# Teach seq2seq models to learn from their mistakes using deep curriculum learning (Tutorial 8)

This tutorial is the eighth one from a series of tutorials that would help you build an abstractive text summarizer using tensorflow.

Today we would use curriculum learning to solve a major problem that the seq2seq models suffer from.

seq2seq models are trained by maximizing the likelihood of next token given BOTH

1. previous token (from previous LSTM)
2. ground truth summary

while in inference (testing), it can only depend on

1. previous token

no ground truth summary can be provided in testing,

seq2seq model has been trained to depend on the outside .
while testing , it is forced to only depend on itself, which is something it hasn’t been raised to do!

This actually causes a major problem, which is the discrepancy between training and inference (testing), this is called (Exposure Problem)

There have been multiple approaches to solve this problem. One of them is, while in training, make the model begin learning to depend on itself by exposing the model to its own mistakes so that it tries to optimize them (i.e: learn from its mistakes while in training phase). This is what is called ‘Scheduled Sampling’ which is a form of curriculum learning that we would use to help our seq2seq models.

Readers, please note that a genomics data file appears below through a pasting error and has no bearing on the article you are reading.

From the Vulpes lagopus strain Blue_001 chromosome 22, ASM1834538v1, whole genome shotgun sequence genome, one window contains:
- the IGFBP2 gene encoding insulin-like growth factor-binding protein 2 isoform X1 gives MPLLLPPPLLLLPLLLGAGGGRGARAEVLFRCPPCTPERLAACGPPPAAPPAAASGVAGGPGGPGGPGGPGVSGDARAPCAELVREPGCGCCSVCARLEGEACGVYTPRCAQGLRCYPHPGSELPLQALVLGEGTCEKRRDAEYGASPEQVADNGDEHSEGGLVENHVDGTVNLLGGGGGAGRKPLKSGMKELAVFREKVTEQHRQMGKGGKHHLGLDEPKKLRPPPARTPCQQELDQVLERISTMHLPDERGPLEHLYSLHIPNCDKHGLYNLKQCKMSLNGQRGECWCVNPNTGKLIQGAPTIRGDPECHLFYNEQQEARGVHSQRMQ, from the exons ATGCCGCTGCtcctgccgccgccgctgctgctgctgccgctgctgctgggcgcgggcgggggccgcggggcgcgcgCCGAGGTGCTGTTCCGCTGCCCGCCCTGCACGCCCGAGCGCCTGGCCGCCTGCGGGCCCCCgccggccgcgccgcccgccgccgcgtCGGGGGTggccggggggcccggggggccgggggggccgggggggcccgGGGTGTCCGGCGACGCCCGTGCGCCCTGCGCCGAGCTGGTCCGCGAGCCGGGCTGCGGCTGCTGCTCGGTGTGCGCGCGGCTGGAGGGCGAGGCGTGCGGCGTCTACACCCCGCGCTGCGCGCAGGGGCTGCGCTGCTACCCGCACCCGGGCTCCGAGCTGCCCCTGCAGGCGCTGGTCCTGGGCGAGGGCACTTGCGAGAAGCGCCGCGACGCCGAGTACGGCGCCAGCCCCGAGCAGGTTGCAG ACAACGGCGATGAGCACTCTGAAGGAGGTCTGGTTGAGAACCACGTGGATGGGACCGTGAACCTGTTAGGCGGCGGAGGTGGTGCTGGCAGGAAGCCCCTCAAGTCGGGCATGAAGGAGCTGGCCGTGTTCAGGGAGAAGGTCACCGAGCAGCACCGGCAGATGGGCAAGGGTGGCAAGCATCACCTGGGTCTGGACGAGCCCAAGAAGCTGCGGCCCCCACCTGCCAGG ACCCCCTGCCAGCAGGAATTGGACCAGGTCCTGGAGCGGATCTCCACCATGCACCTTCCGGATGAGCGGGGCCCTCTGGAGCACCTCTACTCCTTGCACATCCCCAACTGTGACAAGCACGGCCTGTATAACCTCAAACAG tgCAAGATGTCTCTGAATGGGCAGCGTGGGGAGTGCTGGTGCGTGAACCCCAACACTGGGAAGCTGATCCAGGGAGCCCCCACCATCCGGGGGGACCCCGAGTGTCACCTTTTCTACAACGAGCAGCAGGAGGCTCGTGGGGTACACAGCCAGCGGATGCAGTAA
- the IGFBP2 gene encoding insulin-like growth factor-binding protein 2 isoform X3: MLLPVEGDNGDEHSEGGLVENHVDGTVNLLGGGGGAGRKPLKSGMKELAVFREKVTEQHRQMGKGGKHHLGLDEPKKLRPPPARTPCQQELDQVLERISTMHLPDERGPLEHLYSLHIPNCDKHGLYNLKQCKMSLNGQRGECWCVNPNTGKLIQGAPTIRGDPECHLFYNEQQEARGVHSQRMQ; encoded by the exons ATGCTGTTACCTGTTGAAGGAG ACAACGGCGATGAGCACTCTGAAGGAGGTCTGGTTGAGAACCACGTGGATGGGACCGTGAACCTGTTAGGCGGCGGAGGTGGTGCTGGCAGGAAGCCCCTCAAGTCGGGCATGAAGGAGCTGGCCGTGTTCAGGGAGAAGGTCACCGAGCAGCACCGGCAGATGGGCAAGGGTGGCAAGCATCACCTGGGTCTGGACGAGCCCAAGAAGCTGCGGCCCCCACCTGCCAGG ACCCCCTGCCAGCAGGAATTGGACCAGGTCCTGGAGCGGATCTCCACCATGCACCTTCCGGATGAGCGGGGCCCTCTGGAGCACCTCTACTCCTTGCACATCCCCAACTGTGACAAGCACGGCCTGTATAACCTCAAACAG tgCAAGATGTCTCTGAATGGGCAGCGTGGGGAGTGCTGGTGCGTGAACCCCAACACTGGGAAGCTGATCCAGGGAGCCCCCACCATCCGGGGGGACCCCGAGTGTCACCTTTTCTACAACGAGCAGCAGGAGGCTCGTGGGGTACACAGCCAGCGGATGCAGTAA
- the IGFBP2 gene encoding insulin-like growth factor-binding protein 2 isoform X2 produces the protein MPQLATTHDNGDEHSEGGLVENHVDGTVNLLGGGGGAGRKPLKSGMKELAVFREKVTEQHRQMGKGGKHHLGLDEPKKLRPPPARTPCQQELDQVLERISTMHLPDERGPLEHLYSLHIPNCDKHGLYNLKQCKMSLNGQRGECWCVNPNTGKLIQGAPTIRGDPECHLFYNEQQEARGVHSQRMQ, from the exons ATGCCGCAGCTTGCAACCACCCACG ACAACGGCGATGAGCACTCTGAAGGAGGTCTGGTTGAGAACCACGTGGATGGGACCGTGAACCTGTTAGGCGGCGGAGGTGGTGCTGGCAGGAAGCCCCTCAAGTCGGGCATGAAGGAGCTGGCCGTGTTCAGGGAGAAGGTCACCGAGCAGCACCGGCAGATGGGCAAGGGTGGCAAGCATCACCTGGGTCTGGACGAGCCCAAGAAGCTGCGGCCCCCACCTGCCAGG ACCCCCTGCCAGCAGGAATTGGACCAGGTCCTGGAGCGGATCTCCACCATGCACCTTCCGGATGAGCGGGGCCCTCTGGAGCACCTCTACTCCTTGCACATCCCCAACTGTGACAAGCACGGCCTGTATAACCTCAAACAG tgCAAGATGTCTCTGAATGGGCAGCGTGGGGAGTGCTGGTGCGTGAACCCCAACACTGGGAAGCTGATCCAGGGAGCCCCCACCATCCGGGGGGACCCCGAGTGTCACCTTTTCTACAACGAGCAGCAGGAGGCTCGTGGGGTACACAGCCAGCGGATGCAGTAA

This model has been implemented using tensorflow (code can be found here) in a jupyter notebook to run on google colab and connect seamlessly with google drive, so there is no need to either run code on your machine or download data as all can be done on google colab for free (more on this).

This tutorial is built over the concepts addressed by bengio,vinyals,ndjaitly,noamg from google in their paper (Scheduled Sampling for Sequence Prediction with Recurrent Neural Networks)
code from yasterk , I have modified it to run on google colab (my code)

This is a series of tutorials that would help you build an abstractive text summarizer using tensorflow in multiple approaches , we call it abstractive as we teach the neural network to generate words not to merely copy words

We have covered so far (code for this series can be found here)

0. Overview on the free ecosystem for deep learning (how to use google colab with google drive)

You can actually try generating your own summaries using the output of these series, through eazymind and see what you would eventually be able to build yourself. You can also call it through simple API calls, and through a python package, so that text summarization can be easily integrated into your application without the hassle of setting up the tensorflow environment. You can register for free, and enjoy using this API for free.

Let's begin!

### 1. Exposure bias problem

The model has never been raised to depend on itself.

seq2seq models are trained to depend on:

1. the output from the previous node of the decoder , thus depending on output of the previous state
2. and the input summary